My utility provider is Dominion Power, which has an energy choice option.  Now, that energy choice page seems helpful at first, but mostly it tells you you have the right to purchase renewable energy from suppliers that sell it.  So I figure my supplier is Dominion Virginia Power (an unsubtle subsidiary of Dominion Power) and I head back to http://www.dom.com, and there it is- a “Buy Green Power” link to click!  Basically, you can set it up at your online account, or call and ask for renewable power.  You have two choices- 100% renewable energy (+1.5 cents a kWh), or $2 blocks of renewable energy.

So, I’m setting that up- along with paperless billing.  Thanks for the inspiration, EcoCheap!

Tomorrow, maybe recent thrifting?  Craiglist laments?  Book review?  Garden pictures?  Letter on bike racks and recycling to my landlords? Oh, the possibilities!

More Wind Jobs Than Coal Jobs

And guess which one is still a growth industry?  Or, will be if the government incentives come through.

Article here.

New Names for the Environment

The most recent wave of appointments for the new Administration are the Energy and Environment positions.  Steven Chu will likely be Energy Secretary.  He’s got a Nobel Prize for his work in Physics.  Lisa Jackson will be the EPA head- she’s got two chemical engineering degrees and has worked at the EPA under Clinton.  Nancy Sutley will lead the White House Council for Energy Quality, and the new Energy Czar position will be filled by Carol Browner, former head of the EPA under Clinton.  You can read more about their positions and credentials here and here.

I need to get going this morning, so instead of waxing lyrical about how much I love honest, practicable science and the men and women who pursue it, I’ll just say that every single one of these picks is going to be worlds better than the ascientific clowns they’ve got in there today.  Good riddance!  Out, out, Stephen Johnson!

The Daily Show on Energy Plans

The Daily Show has had an energy double header this week- Thomas Friedman on Tuesday and T. Boone Pickens, talking about their respective books.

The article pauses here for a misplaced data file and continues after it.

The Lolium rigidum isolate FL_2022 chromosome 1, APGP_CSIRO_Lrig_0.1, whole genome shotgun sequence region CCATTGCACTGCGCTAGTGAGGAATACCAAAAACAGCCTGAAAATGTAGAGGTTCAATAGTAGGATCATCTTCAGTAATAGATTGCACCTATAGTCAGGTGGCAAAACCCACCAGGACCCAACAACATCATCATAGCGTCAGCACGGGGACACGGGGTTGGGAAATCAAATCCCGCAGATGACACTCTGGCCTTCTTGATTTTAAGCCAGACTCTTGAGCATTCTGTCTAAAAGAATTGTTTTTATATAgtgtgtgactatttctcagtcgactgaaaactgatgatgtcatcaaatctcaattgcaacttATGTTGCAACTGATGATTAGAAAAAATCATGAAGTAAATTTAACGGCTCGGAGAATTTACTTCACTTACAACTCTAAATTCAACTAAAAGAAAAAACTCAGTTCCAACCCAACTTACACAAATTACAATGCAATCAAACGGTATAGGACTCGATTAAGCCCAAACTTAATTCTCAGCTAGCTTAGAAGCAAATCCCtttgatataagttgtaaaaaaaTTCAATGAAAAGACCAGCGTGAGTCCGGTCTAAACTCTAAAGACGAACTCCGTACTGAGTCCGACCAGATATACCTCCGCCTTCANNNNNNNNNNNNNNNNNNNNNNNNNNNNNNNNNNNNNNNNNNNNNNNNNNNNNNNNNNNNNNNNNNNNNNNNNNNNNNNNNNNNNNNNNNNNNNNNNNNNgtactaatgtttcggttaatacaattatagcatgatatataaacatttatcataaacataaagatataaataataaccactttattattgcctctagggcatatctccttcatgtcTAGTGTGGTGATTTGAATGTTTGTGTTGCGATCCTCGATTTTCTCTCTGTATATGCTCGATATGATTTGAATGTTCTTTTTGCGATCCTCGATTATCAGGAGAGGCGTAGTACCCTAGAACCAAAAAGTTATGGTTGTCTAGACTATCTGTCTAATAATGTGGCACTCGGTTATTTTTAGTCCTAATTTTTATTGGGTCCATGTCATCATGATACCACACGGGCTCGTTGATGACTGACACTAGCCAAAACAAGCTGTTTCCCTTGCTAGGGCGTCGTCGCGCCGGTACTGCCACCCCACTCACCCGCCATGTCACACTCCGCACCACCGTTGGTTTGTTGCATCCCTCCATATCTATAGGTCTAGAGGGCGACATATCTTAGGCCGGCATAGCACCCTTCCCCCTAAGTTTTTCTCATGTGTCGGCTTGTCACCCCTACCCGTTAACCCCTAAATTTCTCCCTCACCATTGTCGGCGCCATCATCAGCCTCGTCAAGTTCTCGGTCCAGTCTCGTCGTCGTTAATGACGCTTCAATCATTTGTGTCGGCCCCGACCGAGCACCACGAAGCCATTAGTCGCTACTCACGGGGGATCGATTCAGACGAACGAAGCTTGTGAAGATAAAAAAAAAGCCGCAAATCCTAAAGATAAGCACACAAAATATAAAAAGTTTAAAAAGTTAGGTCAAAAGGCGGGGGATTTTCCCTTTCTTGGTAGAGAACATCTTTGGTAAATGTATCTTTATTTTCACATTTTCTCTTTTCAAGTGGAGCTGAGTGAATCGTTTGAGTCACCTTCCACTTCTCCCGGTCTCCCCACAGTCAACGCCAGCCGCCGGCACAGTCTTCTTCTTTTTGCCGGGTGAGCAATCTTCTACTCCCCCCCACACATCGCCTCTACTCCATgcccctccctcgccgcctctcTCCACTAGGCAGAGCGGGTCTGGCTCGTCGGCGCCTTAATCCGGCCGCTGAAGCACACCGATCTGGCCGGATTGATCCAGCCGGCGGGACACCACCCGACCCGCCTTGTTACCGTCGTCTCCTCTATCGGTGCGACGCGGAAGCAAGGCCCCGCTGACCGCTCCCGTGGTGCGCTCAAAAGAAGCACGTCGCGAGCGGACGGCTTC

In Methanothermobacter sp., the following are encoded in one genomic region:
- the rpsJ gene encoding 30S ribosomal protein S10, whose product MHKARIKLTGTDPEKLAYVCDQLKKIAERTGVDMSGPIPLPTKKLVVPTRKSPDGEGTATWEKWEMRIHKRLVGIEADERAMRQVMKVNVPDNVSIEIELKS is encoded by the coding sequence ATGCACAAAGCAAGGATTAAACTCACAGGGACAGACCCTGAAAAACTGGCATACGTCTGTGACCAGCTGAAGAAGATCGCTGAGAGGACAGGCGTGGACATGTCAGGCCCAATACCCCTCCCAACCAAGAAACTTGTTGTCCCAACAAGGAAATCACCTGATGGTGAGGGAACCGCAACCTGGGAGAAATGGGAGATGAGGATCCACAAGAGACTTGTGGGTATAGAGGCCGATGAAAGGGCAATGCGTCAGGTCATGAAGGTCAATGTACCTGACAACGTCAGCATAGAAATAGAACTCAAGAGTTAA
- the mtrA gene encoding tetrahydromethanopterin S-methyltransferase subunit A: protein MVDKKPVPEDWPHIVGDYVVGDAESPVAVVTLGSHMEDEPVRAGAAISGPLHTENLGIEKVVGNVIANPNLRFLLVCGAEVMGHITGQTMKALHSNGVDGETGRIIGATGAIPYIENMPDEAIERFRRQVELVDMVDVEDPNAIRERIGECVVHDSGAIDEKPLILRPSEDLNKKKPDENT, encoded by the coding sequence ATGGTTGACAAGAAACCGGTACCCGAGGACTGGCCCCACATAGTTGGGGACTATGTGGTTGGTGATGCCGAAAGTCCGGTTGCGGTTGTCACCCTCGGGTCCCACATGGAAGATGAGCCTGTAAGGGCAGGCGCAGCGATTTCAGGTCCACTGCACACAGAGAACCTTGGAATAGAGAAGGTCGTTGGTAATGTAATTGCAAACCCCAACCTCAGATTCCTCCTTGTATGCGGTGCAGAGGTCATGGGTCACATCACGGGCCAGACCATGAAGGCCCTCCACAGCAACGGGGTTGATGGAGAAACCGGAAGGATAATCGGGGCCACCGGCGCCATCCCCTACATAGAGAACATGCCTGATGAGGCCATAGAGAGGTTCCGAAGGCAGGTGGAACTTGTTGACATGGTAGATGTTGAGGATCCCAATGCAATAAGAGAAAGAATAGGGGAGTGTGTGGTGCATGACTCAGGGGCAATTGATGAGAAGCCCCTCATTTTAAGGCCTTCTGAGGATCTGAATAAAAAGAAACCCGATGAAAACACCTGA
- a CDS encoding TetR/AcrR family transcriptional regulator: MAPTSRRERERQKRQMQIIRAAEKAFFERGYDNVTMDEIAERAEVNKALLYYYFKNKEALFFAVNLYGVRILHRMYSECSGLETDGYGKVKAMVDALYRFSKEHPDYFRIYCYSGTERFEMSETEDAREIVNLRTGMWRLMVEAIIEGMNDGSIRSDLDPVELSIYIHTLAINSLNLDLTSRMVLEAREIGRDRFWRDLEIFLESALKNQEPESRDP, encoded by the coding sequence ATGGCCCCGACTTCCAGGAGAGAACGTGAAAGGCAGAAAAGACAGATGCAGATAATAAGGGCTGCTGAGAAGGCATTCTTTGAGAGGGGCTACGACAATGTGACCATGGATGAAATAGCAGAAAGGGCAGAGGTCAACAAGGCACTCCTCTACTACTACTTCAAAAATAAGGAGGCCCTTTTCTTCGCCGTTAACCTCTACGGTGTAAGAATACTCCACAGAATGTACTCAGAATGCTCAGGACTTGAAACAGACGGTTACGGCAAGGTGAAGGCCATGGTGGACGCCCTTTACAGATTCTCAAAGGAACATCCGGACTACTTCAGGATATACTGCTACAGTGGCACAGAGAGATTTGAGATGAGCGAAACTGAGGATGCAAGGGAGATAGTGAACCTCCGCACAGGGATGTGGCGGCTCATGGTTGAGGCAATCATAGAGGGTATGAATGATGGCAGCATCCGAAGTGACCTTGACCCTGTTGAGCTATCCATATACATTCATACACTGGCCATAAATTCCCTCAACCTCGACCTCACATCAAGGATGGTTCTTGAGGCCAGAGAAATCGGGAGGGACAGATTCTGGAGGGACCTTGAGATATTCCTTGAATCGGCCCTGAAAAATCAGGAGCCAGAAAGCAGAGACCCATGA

Friedman is a reliably green opinionator for the NYT on Sundays and Wednesdays.  His book is “Hot, Flat, and Crowded”, and I believe it’s about how global warming sucks for the world, and what we should do about that.

Pickens’ is a very rich old man with a yen for natural gas and wind energy and such.  His “The First Billion Is the Hardest” is apparently about his plan for energy independence.  Also, he’s got a wonderful accent, so listening to him talk about trucks is soothing- it’s like he’s everybody’s adorable energy-planning grandpa.

Anyway, head over the the Show’s website to see Friedman and Pickens. I’m too tired to wrassle the video player over here for you tonight.

Linkstravafestza

I picked the wonky, detailed ones for your edification!  You’ll love them, I promise!

The EPA continues to refuse to do its job.

The US power grid is really old, which means new green energy plans can’t get far on it. Modernization is necessary.  Too bad we’re spending all our money to buy Wall St. a Get-Out-Of-Jail-Free card.

Speaking of what the government’s up to, a few things have slipped under the radar while they’re dealing with the bailout.  The House approved $25 billion in financing for US automakers, so they can afford to make the more efficient cars they promised us.  The Senate is expected to pass the bill soon- and they already passed an extension on solar tax credits this week that the House and Bush are expected to approve.  Solar may be the sunniest part of the market these days.  Groaaaaan.

Al Gore urged the youth to go all civilly disobedient on new coal plants being built without carbon capture or carbon sequestration (CCS) modifications.  Given that the technology is so expensive and no regulations exist in the US to encourage CCS, that’s probably all of them.  Go wild. Make environmentalism exciting again.

Swedish people just built a new coal plant this month in Germany with the CCS technology, which makes it the only plant in the world that captures its own emissions.  Their system has some problems, still, and environmentalists and power experts wonder if it was worth it.

Too much for a Fried-day?  I promise soothing pretty pictures next time.